It seems they wouldn’t know a sycamore

from a sasquatch.

Peoples’ lack of knowledge about tree species comes as something of a surprise as I begin to lead tours at Ellis Island. It has dozens of mature sycamores lining a landscaped lawn just in front of the main immigration building, as well as elsewhere in the complex of 29 buildings.

Pose the question, Do you know what tree this is, and everyone draws a blank. That provides a good opportunity for me to natter on about the cream-and-brown camouflage bark, how these amazing trees grow, how impervious they are to difficult natural conditions, how old they can get. Five hundred years, I have read, though I doubt it. These are somewhere under a century old.

Elegant, substantial, even hearty. Yes, some have seen better days. Some have been cared for better than others.

There are always surprises on Ellis.

Bagpipers assembled today to celebrate Scottish-American Heritage Month.

It created a nice musical accompaniment to the opening of my tour, in which I introduce myself as a proud product of Ellis Island, having a grandfather who came to America as a child in 1900, fresh off a Polish shtetl, with nothing but five dollars in his hand. The sight of the Statue of Liberty out a hospital window would have been a surprise, even a revelation to him.

Sycamores are often called plane trees – they belong to the genus Platanus, an ancient kind of flowering tree with fossils confirming it to be at least 100 million years old. The American sycamore is Platanus occidentalis, but there are other recognizable versions, including the London plane tree that clots the sidewalks of its namesake city, yes, but also New York City. Somewhat confusingly, the London plane is a hybrid, Platanus x acerfolia, a cross between Platanus occidentalis and Platanus orientalis. I’ve heard it said that the two species sort of randomly commingled in the back yard of a London botanist some time in a previous century, but that would appear to be myth. Somebody, surely, intentionally crossed the two kinds — maybe Dickens? He knew everything about everything.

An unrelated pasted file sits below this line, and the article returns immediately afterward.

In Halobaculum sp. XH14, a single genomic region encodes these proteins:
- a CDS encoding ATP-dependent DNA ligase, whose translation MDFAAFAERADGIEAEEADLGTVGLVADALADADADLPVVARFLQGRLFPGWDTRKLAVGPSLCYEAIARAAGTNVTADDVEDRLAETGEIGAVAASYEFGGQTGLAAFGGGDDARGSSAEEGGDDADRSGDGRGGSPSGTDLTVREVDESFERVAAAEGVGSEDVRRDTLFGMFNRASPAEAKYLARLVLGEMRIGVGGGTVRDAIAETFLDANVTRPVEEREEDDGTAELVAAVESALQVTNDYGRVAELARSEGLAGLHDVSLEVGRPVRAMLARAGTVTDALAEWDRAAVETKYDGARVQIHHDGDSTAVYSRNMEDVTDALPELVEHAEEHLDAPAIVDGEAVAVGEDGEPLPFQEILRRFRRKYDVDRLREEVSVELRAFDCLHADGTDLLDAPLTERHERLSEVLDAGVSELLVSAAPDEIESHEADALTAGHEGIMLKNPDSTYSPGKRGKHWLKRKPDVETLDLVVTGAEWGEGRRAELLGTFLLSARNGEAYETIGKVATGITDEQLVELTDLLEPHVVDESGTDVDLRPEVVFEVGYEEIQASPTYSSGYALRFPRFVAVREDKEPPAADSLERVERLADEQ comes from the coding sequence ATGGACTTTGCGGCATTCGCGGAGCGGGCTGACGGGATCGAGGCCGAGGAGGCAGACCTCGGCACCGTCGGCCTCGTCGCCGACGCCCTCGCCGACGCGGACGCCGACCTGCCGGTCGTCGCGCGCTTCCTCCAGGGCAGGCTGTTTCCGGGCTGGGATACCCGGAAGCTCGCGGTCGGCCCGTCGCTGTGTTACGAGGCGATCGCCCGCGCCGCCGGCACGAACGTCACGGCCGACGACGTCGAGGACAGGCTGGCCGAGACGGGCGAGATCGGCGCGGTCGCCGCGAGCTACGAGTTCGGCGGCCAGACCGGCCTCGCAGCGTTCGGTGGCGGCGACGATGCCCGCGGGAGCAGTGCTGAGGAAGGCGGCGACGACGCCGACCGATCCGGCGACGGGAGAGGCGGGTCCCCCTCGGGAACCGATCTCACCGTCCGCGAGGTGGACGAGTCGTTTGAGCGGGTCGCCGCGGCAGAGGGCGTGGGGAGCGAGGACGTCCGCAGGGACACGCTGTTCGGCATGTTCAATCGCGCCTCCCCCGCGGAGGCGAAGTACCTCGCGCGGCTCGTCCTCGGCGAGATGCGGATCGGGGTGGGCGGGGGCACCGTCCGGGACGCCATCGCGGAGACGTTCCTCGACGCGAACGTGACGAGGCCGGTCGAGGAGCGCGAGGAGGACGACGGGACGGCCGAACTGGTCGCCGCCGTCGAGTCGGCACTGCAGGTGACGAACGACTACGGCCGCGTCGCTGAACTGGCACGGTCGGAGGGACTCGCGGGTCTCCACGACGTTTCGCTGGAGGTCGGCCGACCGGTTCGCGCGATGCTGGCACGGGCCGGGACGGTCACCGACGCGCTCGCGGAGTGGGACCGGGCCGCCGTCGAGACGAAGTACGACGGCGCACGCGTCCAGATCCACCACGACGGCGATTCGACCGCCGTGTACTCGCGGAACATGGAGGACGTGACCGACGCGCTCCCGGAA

Another Ellis surprise – to me – came when I asked the guard at her post on the New Jersey end of the 400-yard back door bridge to the Island how she liked her view of the daffodils in front of her window.

Oh, is that what you call them? she asked in perfect English. I didn’t know! I texted my friend to say what’s with these crazy yellow flowers? She said to send her a pic.

Yes, they are daffodils, blooming in profusion everyplace In Liberty State Park, along the Turnpike, in our Westchester yards. Everywhere. Daffodils. New life.

The London plane tree was planted throughout London during the Industrial Revolution and it proved to be astonishingly good at thriving in the soot and smoke.

Some have called the sycamore the buttonwood tree, a name deriving from the seed balls that bounce from its branches. The terms of the New York stock exchange were hammered out in the shade of a buttonwood tree down on Wall Street in 1792. Yes, totally true story. Okay.

More current, and definitely more accurate, the trees in front of the immigration station were designated Ellis Island Sycamores in 1987 in honor of the Bicentennial of the United States constitution. At that time, the ruined, abandoned historic facility had been taken in hand, cleared of trees, poison ivy and squatters. The Guastavino ceiling tiles had been polished, buffed and restored. The landmark was about ready to receive its hundreds upon hundreds of tourists and ancestry-seekers. Welcome! Now, we care for our trees.

I have not yet established when these particular sycamores took root here. But they lend a calm and stolid presence to the many people bustling by in the quest for their own roots. The sycamores and the daffodils. Let us name them.

5 Comments

Filed under Jean Zimmerman

5 responses to “It seems they wouldn’t know a sycamore

  1. Andy

    I want to know about the squatters living on a desert island! How did they get water and food? How did they get on and off the island?

  2. True, they like water. Remember, Ellis Island is surrounded by water, and sits on water. The area where the trees are located was actually landfill — the island was originally only 3.3 acres, expanded since to 27.

  3. rickewheeler

    I thought Sycamores thrived near water. In Arizona they grow near the river beds.

  4. Krista Willett

    We had a sycamore in a prominent location in my backyard when I was young child. I frequently climbed that tree!

Leave a Reply

Fill in your details below or click an icon to log in:

WordPress.com Logo

You are commenting using your WordPress.com account. Log Out /  Change )

Twitter picture

You are commenting using your Twitter account. Log Out /  Change )

Facebook photo

You are commenting using your Facebook account. Log Out /  Change )

Connecting to %s